I've seen a few questions here related to determining the similarity of files, but they are all linked to a particular domain (images, sounds, text, etc). The techniques offered as solutions require knowledge of the underlying file format of the files being compared. What I am looking for is a method without this requirement, where arbitrary binary files could be compared without needing to understand what type of data they contain. That is, I am looking to determine the similarity percentage of two files' binary data.
To give a little more detail for you to work with, even though this is potentially applicable to many things, I do have a specific problem that I'm working on. I also currently have a working solution, but I don't think that it is ideal. There are probably many optimizations in terms of the comparison method, and storing the results. Hopefully some people here will be able to give me some new ideas. I will probably edit in some information about my current method after a couple of days, but I don't want to bias peoples' thoughts about the problem by telling you how I'm already doing it.
The problem I'm working on is clone detection for video game ROM images. For those that don't have experience with emulation, ROMs are dumps of the data on game cartridges. A ROM "clone" is typically a modified version of the same game, the most common type being a translated version. For example, the Japanese and English versions of the original Final Fantasy for the NES are clones. The games share almost all of their assets (sprites, music, etc), but the text has been translated.
There are currently several groups that work on maintaining lists of clones for the various systems, but as far as I can tell, this is all done manually. What I am attempting to do is find a method to detect similar ROM images automatically and objectively, based on data similarity instead of "these seem like the same game". There are several reasons for detecting clones, but one of the major motivations is to be used with Solid compression. This allows compression of all game clones together into the same archive, with the entire compressed clone set often taking up only slightly more space than one of the individual ROMs.
Some concerns to consider when coming up with potential approaches:
- ROMs vary highly in size, depending on the system. Some are small, but modern systems may have large ones, 256MB or more. Some (all?) systems only have powers of 2 as possible sizes, a 130MB game on one of these systems would have a 256MB rom, largely empty. Note that because of this, some clones may have wildly different sizes, if a game version crosses the threshold and has to use a cartridge that is twice the size.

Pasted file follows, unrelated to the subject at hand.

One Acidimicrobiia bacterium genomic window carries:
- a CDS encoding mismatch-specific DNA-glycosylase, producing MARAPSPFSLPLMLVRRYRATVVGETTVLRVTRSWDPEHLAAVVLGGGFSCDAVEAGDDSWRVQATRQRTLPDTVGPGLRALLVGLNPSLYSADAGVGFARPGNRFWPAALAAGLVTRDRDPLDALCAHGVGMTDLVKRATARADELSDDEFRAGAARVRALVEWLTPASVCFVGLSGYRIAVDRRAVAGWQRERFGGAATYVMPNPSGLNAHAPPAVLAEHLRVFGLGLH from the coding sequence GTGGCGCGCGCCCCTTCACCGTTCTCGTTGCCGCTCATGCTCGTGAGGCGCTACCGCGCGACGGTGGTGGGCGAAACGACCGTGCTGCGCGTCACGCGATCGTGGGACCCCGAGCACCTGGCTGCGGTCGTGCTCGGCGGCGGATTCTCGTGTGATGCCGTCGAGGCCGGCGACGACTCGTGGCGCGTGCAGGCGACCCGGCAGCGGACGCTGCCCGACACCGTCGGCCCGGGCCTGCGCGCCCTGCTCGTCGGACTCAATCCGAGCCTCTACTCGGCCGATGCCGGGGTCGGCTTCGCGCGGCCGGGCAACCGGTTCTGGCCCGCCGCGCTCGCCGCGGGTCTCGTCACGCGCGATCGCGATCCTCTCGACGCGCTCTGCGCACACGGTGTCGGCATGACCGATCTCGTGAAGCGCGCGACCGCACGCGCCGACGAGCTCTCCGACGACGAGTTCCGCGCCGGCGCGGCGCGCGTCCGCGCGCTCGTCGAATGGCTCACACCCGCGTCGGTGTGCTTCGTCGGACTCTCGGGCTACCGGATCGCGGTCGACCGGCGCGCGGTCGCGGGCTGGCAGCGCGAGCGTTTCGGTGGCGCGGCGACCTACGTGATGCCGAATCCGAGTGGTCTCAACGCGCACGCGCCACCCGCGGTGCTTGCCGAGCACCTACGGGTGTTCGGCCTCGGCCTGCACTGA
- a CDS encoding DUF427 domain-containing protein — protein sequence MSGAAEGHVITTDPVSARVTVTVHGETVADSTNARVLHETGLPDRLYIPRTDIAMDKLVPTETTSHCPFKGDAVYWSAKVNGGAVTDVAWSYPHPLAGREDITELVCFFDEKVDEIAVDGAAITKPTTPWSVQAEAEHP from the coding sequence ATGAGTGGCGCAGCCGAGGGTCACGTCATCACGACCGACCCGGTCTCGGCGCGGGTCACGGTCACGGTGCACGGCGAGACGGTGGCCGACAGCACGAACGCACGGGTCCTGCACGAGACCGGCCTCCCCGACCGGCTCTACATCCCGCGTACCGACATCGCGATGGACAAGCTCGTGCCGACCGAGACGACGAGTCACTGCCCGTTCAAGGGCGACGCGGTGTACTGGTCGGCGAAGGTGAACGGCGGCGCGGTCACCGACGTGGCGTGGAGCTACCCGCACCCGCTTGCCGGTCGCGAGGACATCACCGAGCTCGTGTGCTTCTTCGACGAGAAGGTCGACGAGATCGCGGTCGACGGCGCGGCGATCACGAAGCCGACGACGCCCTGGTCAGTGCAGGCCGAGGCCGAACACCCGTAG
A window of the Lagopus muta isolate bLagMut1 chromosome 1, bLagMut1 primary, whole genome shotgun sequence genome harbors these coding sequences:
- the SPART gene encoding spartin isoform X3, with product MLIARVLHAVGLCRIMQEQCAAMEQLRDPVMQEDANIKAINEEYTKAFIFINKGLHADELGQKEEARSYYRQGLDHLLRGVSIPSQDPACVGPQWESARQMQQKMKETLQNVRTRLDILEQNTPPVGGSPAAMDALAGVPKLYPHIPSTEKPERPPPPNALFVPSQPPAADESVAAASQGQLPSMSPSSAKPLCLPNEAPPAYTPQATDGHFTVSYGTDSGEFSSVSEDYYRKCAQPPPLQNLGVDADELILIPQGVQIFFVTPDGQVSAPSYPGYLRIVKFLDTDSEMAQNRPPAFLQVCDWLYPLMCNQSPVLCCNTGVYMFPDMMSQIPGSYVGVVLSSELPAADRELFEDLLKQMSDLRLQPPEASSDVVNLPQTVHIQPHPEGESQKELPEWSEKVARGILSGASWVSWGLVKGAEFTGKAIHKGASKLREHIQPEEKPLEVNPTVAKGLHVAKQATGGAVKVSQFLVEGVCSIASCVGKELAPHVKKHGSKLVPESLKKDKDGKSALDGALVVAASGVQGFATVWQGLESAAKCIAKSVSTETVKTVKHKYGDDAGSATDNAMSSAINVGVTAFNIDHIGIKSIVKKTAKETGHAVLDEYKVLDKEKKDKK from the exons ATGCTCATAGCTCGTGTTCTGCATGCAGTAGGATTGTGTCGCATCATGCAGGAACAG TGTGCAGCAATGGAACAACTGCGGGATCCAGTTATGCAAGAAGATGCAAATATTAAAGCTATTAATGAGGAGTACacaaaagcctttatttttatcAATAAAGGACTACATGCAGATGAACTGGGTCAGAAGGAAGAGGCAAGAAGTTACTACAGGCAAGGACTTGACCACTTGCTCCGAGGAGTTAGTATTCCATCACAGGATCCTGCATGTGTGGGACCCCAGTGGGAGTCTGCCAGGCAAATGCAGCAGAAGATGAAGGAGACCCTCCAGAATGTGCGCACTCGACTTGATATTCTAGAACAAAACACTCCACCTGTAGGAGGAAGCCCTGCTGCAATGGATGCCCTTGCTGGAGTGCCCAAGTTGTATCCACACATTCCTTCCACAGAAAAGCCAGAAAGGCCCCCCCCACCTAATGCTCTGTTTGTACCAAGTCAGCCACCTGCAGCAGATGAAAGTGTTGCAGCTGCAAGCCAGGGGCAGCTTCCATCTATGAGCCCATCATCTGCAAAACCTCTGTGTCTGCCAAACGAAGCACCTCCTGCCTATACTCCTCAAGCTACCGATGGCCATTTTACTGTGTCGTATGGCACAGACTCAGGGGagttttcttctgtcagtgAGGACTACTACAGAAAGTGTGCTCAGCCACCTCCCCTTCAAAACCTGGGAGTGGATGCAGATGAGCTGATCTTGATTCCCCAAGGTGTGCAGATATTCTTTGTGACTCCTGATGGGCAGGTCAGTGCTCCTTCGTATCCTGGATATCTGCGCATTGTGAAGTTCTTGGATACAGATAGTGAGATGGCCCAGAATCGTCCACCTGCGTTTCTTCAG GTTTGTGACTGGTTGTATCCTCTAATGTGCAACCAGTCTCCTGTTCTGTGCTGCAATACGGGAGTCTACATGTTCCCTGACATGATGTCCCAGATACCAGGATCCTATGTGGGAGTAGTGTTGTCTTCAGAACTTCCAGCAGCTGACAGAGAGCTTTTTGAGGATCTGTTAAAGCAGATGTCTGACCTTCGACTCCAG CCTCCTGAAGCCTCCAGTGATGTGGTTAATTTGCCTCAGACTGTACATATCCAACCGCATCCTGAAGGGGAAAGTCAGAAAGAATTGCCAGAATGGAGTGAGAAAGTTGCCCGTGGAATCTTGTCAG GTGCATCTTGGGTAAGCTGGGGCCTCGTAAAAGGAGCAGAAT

- There are currently thousands of known ROMs on many systems, with most systems still having new ones released constantly. Even for older systems, there is a major ROM-hacking community that produces modified ROMs often.
- Storing similarity data for every possible pair of ROMs would result in millions of rows of data for any of the more popular systems. A system with 5000 ROMs would require 25 million rows of similarity data, with a single new game adding another 5000 rows.
- State of the processing must be recoverable, so that if it is interrupted it can pick up where it left off. With any method, a lot of processing will be required, and assuming that the whole thing will run in one batch is not safe.
- New ROMs could be added at any time, so the method should not assume that it already has a "complete" set. That is, even after you have already figured out similarity for all existing ROMs, if a new one is added (and this could also occur before previous processing was entirely finished) there must be a method for comparing it to all previous ones, to determine which (if any) it is a clone of.
- Higher processing speed should be given priority over accuracy (to a point). Knowing whether two ROMs are 94% or 96% similar is not particularly important, but if it takes a day of processing to compare a new ROM to all the previous ones, the program would probably never truly complete.
It's been an interesting problem to work on, I look forward to seeing what other people can come up with. Let me know in the comments if you want any more details, and I'll try to supply them.